Springtime Homeschooling {+ Volvo love}

Those of you who don’t live around here may not know there are actually five seasons in Georgia: summer (by far the longest of the seasons), fall (delightful), winter (often with nary a snowflake to be seen), spring (beautiful but usually too short), and pollen (wedged right in the middle of spring). During this season, the world turns yellow. Everything is coated with the sticky yellow stuff; rain showers result in bright yellow puddles; even the wind is yellow. It’s obnoxious.

Since pollen season is in high gear right now, playing outside is way less fun (please refer to this photo) — but we find things to do indoors.

real life homeschooling on instagram

Springtime homeschooling.

One happily rainy day this week, Kathryn spent part of the afternoon showing the kids really awesome stuff on Google Earth. Like where she’ll be going on her trip the beach soon, and where our Compassion kids live in Kenya. And of course, all sorts of things about the area where we live, about the geography and topography of our area, how close Granma lives to us, etc.

After rain had [temporarily] washed the yellow pollen coating off of everything, we got outside as much as we could.


Did you know next Tuesday is Earth Day? I’m a big fan of this planet (you know, since we live on it), but occasions like Earth Day tend to focus more on the created than on the Creator. If you’re looking for a few activities to celebrate from the perspective of keeping God first, I’ve shared some Earth Day Activities for Kids at The Homeschool Classroom.

I {heart} Volvo.

This was also the week when I got a new (to me) car!

I learned to drive in a Volvo, my dad specialized in Volvos at his mechanic shop, my mom has driven them exclusively since the 1970’s, and my first car was a Volvo. I loved that quirky thing: a limited edition model designed by the man who designed Maserati. Of course, mine was far from perfect. Dad bought it cheap as a repossessed car needing a lot of work; I literally sanded it myself when it was time to paint it, reconditioned the beat-up leather seating, and “assisted” (mostly just watched) my dad rebuild the engine. My blood, sweat, and tears were in that car.

Volvo Bertone Coupe

We don’t do car payments so we drive whatever we have til we can afford newer ones, even when that has meant making due with just one car while we worked on conquering debt. The Kia minivan did it’s job and served us well, but it was time to upgrade. So I researched cars and stalked used Volvos online until I found one I wanted in the price range we were looking for.

I heart Volvo

It’s used but like-new condition. I’ll stop short of saying I “love” this car (because it is just a thing) but let’s just say I fully appreciate it. I plan to drive it for the next ten years, Lord willing, so we feel it was a good investment. In my perfect world I’d have chosen some color other than black (because of pollen and the oven-like effect during hot summers in the South), but for the price/value compared to a new one, I happily embrace black. Oh, and wait til you see the fun tag I ordered for the front. 😉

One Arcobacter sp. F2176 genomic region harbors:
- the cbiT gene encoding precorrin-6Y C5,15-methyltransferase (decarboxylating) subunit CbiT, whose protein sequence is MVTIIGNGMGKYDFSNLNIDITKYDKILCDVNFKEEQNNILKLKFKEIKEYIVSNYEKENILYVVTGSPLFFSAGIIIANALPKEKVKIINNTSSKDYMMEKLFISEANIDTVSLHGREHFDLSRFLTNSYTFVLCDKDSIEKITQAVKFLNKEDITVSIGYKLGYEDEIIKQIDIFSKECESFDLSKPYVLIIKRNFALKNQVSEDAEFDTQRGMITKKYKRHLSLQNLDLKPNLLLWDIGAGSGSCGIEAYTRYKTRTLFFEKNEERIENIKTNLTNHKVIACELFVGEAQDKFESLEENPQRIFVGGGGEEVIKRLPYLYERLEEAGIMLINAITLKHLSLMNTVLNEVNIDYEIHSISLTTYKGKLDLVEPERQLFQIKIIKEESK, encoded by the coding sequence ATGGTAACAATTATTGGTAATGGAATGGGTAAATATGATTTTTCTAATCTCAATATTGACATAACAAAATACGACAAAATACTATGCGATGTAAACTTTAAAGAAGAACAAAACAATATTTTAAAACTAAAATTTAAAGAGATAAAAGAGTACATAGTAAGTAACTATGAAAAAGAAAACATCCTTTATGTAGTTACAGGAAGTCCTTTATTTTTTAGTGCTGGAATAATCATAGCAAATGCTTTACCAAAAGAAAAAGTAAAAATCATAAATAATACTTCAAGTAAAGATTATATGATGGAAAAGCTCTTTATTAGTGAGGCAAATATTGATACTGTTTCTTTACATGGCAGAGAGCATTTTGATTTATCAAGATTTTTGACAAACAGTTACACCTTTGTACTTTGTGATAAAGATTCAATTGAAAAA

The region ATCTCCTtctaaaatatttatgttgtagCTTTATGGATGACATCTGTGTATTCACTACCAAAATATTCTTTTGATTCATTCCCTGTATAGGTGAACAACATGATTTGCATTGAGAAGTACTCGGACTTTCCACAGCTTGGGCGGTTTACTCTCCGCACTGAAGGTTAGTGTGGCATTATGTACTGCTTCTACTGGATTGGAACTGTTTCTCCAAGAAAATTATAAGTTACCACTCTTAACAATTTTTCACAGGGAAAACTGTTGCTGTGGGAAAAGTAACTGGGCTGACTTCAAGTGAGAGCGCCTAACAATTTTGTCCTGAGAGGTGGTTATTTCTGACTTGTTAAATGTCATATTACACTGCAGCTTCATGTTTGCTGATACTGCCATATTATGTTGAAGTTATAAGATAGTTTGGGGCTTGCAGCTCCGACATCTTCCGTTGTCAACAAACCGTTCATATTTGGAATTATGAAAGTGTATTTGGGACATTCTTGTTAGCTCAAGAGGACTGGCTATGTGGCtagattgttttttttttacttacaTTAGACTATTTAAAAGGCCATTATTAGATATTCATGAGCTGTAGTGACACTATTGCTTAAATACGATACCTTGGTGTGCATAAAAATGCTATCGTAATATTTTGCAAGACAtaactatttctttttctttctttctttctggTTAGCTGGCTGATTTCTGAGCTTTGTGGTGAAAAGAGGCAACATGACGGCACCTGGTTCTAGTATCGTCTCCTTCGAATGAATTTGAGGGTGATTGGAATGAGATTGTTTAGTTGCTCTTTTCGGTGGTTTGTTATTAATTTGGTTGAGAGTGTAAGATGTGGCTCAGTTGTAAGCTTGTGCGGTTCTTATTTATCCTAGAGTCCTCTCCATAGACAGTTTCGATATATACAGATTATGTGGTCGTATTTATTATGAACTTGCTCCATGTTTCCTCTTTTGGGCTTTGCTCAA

Back on the homeschool front:

Kathryn completed her biggest knitting project to date: a cute cat-ear hat. Though she made it for herself, she let Jem model. That boy is a hoot.

boy in knit hat

In the midst of that cute cat-ear knit hat project, Kathryn decided to teach herself to crochet. She used a book I bought to learn the basic stitches, mastered granny squares, then turned her attention to the Craftsy tutorial on amigurumi animals.

granny square crochet

She’s almost done with her first amigurumi animal but we’re waiting on the little plastic eyes I ordered to arrive. Look for photos of her crochet critter soon!

In addition to learning to all that creativity (origami was in the mix again, too), Kathryn is working through Teaching Textbooks, keeping up with Georgia State History, read two more books in a historical fiction series, and spent time (as she does most weeks) on her favorite astronomy sites. She was disappointed that rain and clouds obscured this week’s blood moon. She also has a new penpal in California, so letters to her long-distance friend serve as a fun option for the week’s writing.

This Mama is working on another Leadership Education principle: inspiring learning by setting the example of continuing my own education. This week I started online Cherokee language classes! I will definitely write a review down the road because this could be a great language option for homeschool students.

Academics can wait.

Some tough things have come up lately with adoption-parenting issues. I had to go “there” in talking about hard things as much as I could with a six-year-old. One of the most difficult things about parenting the two youngest ones is how BIG the issues are but how limited their understanding. Taking any huge topic and scaling it to kid-size without completely watering it down is beyond difficult.

springtime outdoor kids

All this has made me realize yet again that academics can wait. Building relationships and teaching basic values take precedence. The rest will come later. This is something Leadership Education emphasizes in the Core Phase, but I see this as being extra important in an adoptive family like ours.

Enjoy your Easter weekend, friends.

We’re planning to attend Good Friday service at church today, and to make empty tomb rolls on Sunday morning as part of our celebration of the Resurrection. The kids loved that last year and it’s a neat (and yummy) visual I recommend if you’ve never done it!

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I’m linking with Kris’s Weekly Wrap-Up and Mary’s Collage Friday.